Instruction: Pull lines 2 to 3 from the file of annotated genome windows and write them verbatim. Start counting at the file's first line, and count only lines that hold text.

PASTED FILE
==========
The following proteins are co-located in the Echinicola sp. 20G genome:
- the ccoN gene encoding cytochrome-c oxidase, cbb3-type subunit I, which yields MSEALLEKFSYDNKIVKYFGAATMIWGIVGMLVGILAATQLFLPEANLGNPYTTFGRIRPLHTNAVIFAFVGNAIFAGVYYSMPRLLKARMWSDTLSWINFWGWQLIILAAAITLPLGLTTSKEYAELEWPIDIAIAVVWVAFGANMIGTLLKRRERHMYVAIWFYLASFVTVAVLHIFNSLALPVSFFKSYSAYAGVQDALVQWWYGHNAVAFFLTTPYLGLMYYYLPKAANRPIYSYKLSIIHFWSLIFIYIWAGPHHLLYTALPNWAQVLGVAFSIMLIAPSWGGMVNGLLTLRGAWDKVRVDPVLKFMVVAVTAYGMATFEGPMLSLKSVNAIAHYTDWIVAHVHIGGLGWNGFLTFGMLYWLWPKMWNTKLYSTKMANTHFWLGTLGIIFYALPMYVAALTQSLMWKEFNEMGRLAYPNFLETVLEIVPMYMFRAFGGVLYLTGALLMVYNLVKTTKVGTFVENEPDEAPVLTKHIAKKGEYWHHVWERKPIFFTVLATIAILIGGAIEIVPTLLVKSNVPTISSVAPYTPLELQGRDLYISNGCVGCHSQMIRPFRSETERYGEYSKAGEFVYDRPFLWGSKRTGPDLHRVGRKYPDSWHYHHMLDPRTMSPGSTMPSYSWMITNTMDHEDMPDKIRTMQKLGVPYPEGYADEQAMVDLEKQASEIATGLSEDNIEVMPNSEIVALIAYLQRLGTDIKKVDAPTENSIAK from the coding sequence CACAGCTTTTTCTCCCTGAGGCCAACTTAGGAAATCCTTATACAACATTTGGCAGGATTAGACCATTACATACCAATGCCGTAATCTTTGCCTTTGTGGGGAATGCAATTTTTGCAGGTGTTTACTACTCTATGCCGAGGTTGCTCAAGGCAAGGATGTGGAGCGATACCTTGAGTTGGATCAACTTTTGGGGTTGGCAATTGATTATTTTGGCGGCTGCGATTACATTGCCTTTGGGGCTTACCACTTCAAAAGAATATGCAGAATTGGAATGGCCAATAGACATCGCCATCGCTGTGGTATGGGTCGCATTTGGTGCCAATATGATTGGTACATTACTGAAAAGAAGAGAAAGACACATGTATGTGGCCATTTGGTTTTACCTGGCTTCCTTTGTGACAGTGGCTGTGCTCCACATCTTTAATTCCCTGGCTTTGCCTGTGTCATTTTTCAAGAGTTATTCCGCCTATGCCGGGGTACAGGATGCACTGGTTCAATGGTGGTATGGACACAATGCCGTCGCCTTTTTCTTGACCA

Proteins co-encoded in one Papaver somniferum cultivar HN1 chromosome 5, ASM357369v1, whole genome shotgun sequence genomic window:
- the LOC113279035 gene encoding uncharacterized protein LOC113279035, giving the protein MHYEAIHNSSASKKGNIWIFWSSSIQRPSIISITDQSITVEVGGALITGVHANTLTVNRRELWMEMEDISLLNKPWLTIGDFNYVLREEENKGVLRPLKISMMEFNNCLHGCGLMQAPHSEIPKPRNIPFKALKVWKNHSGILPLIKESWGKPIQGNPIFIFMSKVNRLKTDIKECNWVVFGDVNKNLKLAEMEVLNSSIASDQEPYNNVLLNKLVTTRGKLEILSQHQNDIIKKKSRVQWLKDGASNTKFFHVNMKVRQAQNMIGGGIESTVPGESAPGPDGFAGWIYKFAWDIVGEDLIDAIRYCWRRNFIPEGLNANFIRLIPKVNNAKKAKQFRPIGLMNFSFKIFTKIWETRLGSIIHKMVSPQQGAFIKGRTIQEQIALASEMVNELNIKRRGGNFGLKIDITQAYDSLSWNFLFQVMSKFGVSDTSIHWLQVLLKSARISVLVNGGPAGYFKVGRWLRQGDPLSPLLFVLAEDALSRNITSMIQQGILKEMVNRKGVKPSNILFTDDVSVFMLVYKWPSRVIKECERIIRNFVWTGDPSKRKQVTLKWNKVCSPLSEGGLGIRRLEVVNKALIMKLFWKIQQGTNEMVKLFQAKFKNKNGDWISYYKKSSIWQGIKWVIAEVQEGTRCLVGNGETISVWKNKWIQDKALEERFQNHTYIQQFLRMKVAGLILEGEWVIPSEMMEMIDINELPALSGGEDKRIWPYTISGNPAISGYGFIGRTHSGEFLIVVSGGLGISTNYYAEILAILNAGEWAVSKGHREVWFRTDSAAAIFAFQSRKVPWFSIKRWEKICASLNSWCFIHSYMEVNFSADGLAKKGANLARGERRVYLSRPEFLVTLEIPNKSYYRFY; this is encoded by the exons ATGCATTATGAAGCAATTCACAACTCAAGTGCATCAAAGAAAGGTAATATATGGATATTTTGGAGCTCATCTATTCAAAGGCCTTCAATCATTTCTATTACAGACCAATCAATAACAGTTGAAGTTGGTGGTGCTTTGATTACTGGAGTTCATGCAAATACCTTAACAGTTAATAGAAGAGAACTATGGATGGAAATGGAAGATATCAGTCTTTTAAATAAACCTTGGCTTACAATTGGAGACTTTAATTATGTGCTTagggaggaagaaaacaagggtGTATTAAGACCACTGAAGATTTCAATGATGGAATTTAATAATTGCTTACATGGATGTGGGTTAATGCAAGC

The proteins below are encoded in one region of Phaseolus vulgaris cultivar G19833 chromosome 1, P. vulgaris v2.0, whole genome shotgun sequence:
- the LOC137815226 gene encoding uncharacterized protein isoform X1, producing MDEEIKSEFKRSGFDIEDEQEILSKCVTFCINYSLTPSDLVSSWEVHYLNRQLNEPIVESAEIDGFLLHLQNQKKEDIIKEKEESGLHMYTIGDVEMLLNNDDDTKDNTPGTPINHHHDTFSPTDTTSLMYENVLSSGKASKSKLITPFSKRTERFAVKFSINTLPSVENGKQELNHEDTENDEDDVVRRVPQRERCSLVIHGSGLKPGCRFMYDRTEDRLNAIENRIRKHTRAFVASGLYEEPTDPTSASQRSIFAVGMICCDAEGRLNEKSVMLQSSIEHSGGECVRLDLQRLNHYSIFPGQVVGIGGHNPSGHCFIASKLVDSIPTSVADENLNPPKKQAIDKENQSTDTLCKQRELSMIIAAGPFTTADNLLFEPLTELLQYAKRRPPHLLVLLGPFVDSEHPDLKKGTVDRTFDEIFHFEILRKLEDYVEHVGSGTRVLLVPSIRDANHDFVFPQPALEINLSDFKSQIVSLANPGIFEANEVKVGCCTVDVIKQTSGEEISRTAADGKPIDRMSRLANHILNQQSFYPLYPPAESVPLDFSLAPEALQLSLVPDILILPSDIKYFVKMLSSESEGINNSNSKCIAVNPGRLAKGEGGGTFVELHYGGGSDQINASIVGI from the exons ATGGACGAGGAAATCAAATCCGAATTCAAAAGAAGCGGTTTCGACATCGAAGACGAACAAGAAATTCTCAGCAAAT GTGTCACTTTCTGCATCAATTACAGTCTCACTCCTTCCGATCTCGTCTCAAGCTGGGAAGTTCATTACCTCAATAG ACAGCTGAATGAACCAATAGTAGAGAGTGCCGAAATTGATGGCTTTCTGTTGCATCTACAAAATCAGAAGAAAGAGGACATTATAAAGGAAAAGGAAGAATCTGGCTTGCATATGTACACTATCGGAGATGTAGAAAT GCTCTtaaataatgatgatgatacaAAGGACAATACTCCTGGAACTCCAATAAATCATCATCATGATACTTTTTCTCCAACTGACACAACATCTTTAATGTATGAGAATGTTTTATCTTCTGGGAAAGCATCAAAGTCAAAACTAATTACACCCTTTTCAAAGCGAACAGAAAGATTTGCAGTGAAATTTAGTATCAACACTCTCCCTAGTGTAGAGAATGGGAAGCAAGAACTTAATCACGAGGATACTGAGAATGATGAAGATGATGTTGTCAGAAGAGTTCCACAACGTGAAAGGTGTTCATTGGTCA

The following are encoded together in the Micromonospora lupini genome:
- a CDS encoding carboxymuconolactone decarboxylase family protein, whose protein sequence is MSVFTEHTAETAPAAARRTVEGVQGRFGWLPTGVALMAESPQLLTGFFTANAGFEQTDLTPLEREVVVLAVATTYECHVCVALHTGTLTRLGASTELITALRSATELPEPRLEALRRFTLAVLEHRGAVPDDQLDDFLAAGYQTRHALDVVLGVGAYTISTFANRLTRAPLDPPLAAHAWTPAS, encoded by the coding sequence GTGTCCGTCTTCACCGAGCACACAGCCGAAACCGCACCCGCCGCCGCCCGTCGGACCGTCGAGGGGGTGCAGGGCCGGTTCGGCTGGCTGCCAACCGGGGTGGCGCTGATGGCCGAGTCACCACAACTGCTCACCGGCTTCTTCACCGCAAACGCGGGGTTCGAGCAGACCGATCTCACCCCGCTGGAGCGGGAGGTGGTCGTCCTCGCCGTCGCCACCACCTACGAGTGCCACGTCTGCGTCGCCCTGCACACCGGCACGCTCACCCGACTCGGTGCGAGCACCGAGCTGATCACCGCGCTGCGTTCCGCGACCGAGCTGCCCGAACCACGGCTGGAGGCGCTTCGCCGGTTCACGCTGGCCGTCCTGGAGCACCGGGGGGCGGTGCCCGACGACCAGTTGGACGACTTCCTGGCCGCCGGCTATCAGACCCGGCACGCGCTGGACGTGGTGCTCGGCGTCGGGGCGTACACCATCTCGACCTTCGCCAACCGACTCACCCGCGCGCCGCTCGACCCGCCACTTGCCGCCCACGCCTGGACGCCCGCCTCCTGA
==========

- the ccoN gene encoding cytochrome-c oxidase, cbb3-type subunit I, which yields MSEALLEKFSYDNKIVKYFGAATMIWGIVGMLVGILAATQLFLPEANLGNPYTTFGRIRPLHTNAVIFAFVGNAIFAGVYYSMPRLLKARMWSDTLSWINFWGWQLIILAAAITLPLGLTTSKEYAELEWPIDIAIAVVWVAFGANMIGTLLKRRERHMYVAIWFYLASFVTVAVLHIFNSLALPVSFFKSYSAYAGVQDALVQWWYGHNAVAFFLTTPYLGLMYYYLPKAANRPIYSYKLSIIHFWSLIFIYIWAGPHHLLYTALPNWAQVLGVAFSIMLIAPSWGGMVNGLLTLRGAWDKVRVDPVLKFMVVAVTAYGMATFEGPMLSLKSVNAIAHYTDWIVAHVHIGGLGWNGFLTFGMLYWLWPKMWNTKLYSTKMANTHFWLGTLGIIFYALPMYVAALTQSLMWKEFNEMGRLAYPNFLETVLEIVPMYMFRAFGGVLYLTGALLMVYNLVKTTKVGTFVENEPDEAPVLTKHIAKKGEYWHHVWERKPIFFTVLATIAILIGGAIEIVPTLLVKSNVPTISSVAPYTPLELQGRDLYISNGCVGCHSQMIRPFRSETERYGEYSKAGEFVYDRPFLWGSKRTGPDLHRVGRKYPDSWHYHHMLDPRTMSPGSTMPSYSWMITNTMDHEDMPDKIRTMQKLGVPYPEGYADEQAMVDLEKQASEIATGLSEDNIEVMPNSEIVALIAYLQRLGTDIKKVDAPTENSIAK from the coding sequence CACAGCTTTTTCTCCCTGAGGCCAACTTAGGAAATCCTTATACAACATTTGGCAGGATTAGACCATTACATACCAATGCCGTAATCTTTGCCTTTGTGGGGAATGCAATTTTTGCAGGTGTTTACTACTCTATGCCGAGGTTGCTCAAGGCAAGGATGTGGAGCGATACCTTGAGTTGGATCAACTTTTGGGGTTGGCAATTGATTATTTTGGCGGCTGCGATTACATTGCCTTTGGGGCTTACCACTTCAAAAGAATATGCAGAATTGGAATGGCCAATAGACATCGCCATCGCTGTGGTATGGGTCGCATTTGGTGCCAATATGATTGGTACATTACTGAAAAGAAGAGAAAGACACATGTATGTGGCCATTTGGTTTTACCTGGCTTCCTTTGTGACAGTGGCTGTGCTCCACATCTTTAATTCCCTGGCTTTGCCTGTGTCATTTTTCAAGAGTTATTCCGCCTATGCCGGGGTACAGGATGCACTGGTTCAATGGTGGTATGGACACAATGCCGTCGCCTTTTTCTTGACCA

Proteins co-encoded in one Papaver somniferum cultivar HN1 chromosome 5, ASM357369v1, whole genome shotgun sequence genomic window: